The Court ruled on Susan B. Anthony v Driehaus. While running for Reelection, the Susan B. Anthony List (SBA)ran an add against Congressman Steve Driehaus arguing that when he voted for Patient Protection and Affordable Care Act of 2010 or Obamacare, the Driehaus voted for tax payers funded abortions. The Driehaus filed a complaint against SBA arguing that SBA violated Ohio’s law prohibiting making false statements during the campaign season. Even though the case was dismissed, SBA filed a complaint in federal court arguing Ohio’s law infringed on their right to exercised free speech because SBA has been chilled by the threat of civil and criminal actions against it and it forced them to spend time and money to defend itself. Even though SBA argued that they plan to do more campaigning and the district court dismissed the case. The district court held the case was not ripe for review because future concerns about infringement on free speech are speculative. SBA appealed..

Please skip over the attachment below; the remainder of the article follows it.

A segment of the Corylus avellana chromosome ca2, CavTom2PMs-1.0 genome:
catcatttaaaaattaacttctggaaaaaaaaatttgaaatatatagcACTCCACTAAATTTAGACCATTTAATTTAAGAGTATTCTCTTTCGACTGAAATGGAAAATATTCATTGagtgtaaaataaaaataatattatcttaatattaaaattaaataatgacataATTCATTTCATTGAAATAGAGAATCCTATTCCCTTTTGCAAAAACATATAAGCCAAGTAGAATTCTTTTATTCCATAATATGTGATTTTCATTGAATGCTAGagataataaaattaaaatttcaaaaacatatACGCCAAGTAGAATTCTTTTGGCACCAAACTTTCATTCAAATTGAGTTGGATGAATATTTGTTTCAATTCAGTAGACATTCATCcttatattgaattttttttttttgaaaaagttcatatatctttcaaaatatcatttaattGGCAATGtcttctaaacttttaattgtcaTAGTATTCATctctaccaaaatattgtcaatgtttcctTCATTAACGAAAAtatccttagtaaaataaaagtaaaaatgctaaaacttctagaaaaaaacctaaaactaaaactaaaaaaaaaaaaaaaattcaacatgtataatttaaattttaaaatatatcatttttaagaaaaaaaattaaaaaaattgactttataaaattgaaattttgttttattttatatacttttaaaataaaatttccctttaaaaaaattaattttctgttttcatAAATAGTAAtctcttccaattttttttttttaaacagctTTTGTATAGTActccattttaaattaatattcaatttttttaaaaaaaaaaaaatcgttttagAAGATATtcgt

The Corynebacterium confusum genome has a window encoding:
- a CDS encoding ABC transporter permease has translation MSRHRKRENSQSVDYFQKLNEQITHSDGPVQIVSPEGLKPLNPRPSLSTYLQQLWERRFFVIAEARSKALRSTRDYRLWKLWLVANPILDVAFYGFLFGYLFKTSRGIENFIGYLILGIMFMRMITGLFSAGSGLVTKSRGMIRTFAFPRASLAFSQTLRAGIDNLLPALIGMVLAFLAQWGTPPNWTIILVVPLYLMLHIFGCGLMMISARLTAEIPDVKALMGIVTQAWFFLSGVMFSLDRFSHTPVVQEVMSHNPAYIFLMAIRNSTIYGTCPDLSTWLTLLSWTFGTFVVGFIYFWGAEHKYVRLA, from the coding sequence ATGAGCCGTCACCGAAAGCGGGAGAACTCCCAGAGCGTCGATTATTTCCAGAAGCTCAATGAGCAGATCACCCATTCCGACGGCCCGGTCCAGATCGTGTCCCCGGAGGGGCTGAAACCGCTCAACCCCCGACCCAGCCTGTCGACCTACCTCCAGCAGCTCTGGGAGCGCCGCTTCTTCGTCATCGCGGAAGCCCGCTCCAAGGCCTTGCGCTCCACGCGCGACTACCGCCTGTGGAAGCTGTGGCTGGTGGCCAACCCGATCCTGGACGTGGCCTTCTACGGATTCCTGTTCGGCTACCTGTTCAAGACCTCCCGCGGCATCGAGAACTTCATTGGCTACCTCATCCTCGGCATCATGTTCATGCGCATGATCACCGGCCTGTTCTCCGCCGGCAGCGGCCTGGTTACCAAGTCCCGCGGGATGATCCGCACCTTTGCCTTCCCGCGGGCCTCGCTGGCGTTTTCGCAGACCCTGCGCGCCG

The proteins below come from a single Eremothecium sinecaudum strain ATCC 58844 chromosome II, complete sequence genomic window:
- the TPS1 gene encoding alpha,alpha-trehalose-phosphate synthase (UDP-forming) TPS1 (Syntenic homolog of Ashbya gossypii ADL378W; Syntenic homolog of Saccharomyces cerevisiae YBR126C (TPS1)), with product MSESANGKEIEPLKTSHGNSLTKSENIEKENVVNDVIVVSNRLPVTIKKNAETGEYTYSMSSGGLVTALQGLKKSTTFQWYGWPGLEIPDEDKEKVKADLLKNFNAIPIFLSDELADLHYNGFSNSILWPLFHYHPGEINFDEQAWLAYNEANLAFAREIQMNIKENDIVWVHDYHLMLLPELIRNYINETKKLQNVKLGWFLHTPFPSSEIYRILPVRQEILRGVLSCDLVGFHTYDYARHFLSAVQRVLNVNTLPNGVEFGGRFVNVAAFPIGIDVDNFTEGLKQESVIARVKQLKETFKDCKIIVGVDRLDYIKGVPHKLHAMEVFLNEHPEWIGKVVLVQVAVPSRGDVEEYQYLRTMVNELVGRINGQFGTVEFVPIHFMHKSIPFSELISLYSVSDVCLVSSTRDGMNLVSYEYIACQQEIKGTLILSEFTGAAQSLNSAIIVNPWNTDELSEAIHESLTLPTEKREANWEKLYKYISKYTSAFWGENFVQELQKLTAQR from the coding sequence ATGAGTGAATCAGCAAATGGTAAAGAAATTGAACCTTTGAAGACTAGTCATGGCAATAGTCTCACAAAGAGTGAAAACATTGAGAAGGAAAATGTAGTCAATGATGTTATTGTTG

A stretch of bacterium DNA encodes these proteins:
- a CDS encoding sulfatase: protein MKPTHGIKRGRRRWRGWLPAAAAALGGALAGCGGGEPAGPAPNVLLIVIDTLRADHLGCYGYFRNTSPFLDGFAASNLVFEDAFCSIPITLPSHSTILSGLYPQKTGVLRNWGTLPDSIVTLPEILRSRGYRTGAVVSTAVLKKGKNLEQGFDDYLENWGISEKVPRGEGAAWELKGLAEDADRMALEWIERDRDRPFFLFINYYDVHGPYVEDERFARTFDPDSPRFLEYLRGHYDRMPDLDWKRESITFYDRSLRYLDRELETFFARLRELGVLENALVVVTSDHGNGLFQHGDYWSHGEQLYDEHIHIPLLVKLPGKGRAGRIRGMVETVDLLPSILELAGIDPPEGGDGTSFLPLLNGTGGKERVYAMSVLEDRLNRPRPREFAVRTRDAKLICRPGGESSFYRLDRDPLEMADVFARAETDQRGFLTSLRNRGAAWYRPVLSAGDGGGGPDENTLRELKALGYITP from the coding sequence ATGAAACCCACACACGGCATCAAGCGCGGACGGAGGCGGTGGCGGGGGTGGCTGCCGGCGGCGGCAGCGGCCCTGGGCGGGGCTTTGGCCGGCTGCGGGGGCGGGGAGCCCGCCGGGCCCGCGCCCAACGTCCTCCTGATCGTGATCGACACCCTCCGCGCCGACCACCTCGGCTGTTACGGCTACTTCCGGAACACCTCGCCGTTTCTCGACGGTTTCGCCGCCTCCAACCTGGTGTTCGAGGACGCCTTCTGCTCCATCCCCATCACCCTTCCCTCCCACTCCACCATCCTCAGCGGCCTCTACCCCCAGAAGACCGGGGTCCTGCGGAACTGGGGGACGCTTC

Was the case ripe for review? The Court did not deal withe the free speech issue because case was dismissed without considering the free speech issue.
Yes the case is ripe for review because SBA could run into the same issue in their future campaigns. In reversing the dismissal, the Court held that a threat of criminal action is enough to challenge the law.
Yes the law is an infringement of free speech.
A motion to dismiss is a common defense in litigation. After Driehaus lost he went to serve in the Peace Corps. While SBA campaign against Driehaus is over, their concern about Ohio’s law still need to be addressed. The ACLU filled an amicus brief arguing the case should proceed because of risk of future enforcement and the chilling effect of free speech. This case was remained back to the district court to allow SBA to preside with litigation against the Ohio’s law.
Ohio’s law make it a crime to” make false statements concerning the voting record of a candidate or public official”. What are false statements? What are argumentative statements? As part of campaigning people make statements to pursade voters to vote for or against a candidate of issue. SBA argued that Obamacare provide subsidies to insurance that provide elective abortion services. By voting for Obamacare, Driehaus voted for taxpayer funded abortions. SBA used their constitutional right to make that argumentative statement just like any other activist make argumentative statements while electioneering.